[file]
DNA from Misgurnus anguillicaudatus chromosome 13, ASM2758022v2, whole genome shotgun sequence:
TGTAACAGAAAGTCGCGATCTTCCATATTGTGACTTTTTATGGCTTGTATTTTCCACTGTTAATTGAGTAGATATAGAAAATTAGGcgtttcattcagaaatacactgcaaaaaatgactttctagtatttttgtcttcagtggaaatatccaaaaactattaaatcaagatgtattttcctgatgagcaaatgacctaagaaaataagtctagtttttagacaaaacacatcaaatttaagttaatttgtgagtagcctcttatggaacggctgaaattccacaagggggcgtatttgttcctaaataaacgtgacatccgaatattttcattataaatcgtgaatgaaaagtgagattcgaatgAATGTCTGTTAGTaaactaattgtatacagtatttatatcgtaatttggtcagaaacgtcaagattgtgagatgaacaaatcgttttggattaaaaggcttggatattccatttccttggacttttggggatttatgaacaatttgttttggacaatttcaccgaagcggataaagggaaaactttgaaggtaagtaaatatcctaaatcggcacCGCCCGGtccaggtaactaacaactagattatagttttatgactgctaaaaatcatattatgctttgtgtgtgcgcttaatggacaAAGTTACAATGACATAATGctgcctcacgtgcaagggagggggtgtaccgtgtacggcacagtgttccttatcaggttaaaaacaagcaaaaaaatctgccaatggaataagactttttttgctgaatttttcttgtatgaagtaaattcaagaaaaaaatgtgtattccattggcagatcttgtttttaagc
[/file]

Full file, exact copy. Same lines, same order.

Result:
DNA from Misgurnus anguillicaudatus chromosome 13, ASM2758022v2, whole genome shotgun sequence:
TGTAACAGAAAGTCGCGATCTTCCATATTGTGACTTTTTATGGCTTGTATTTTCCACTGTTAATTGAGTAGATATAGAAAATTAGGcgtttcattcagaaatacactgcaaaaaatgactttctagtatttttgtcttcagtggaaatatccaaaaactattaaatcaagatgtattttcctgatgagcaaatgacctaagaaaataagtctagtttttagacaaaacacatcaaatttaagttaatttgtgagtagcctcttatggaacggctgaaattccacaagggggcgtatttgttcctaaataaacgtgacatccgaatattttcattataaatcgtgaatgaaaagtgagattcgaatgAATGTCTGTTAGTaaactaattgtatacagtatttatatcgtaatttggtcagaaacgtcaagattgtgagatgaacaaatcgttttggattaaaaggcttggatattccatttccttggacttttggggatttatgaacaatttgttttggacaatttcaccgaagcggataaagggaaaactttgaaggtaagtaaatatcctaaatcggcacCGCCCGGtccaggtaactaacaactagattatagttttatgactgctaaaaatcatattatgctttgtgtgtgcgcttaatggacaAAGTTACAATGACATAATGctgcctcacgtgcaagggagggggtgtaccgtgtacggcacagtgttccttatcaggttaaaaacaagcaaaaaaatctgccaatggaataagactttttttgctgaatttttcttgtatgaagtaaattcaagaaaaaaatgtgtattccattggcagatcttgtttttaagc